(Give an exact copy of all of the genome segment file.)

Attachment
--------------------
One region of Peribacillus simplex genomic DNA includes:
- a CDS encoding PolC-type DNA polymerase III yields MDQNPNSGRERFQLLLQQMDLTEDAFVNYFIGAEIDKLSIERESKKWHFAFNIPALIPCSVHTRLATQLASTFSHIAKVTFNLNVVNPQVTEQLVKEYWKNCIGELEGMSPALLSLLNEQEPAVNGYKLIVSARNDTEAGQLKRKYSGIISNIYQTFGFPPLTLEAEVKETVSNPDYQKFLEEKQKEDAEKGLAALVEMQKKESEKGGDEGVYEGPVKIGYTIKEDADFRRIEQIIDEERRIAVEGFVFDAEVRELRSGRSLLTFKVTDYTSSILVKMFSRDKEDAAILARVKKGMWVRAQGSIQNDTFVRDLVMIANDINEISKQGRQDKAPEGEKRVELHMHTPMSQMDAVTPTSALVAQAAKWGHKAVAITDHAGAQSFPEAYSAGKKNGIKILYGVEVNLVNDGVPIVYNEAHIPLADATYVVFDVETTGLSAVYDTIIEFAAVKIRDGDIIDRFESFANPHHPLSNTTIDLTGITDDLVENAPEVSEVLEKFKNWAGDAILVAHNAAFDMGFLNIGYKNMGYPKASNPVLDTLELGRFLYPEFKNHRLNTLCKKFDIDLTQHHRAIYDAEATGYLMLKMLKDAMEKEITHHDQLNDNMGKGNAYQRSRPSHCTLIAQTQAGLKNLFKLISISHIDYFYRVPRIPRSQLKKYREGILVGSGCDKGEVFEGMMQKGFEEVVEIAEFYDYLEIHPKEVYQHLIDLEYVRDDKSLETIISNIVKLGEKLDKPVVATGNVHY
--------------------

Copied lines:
One region of Peribacillus simplex genomic DNA includes:
- a CDS encoding PolC-type DNA polymerase III yields MDQNPNSGRERFQLLLQQMDLTEDAFVNYFIGAEIDKLSIERESKKWHFAFNIPALIPCSVHTRLATQLASTFSHIAKVTFNLNVVNPQVTEQLVKEYWKNCIGELEGMSPALLSLLNEQEPAVNGYKLIVSARNDTEAGQLKRKYSGIISNIYQTFGFPPLTLEAEVKETVSNPDYQKFLEEKQKEDAEKGLAALVEMQKKESEKGGDEGVYEGPVKIGYTIKEDADFRRIEQIIDEERRIAVEGFVFDAEVRELRSGRSLLTFKVTDYTSSILVKMFSRDKEDAAILARVKKGMWVRAQGSIQNDTFVRDLVMIANDINEISKQGRQDKAPEGEKRVELHMHTPMSQMDAVTPTSALVAQAAKWGHKAVAITDHAGAQSFPEAYSAGKKNGIKILYGVEVNLVNDGVPIVYNEAHIPLADATYVVFDVETTGLSAVYDTIIEFAAVKIRDGDIIDRFESFANPHHPLSNTTIDLTGITDDLVENAPEVSEVLEKFKNWAGDAILVAHNAAFDMGFLNIGYKNMGYPKASNPVLDTLELGRFLYPEFKNHRLNTLCKKFDIDLTQHHRAIYDAEATGYLMLKMLKDAMEKEITHHDQLNDNMGKGNAYQRSRPSHCTLIAQTQAGLKNLFKLISISHIDYFYRVPRIPRSQLKKYREGILVGSGCDKGEVFEGMMQKGFEEVVEIAEFYDYLEIHPKEVYQHLIDLEYVRDDKSLETIISNIVKLGEKLDKPVVATGNVHY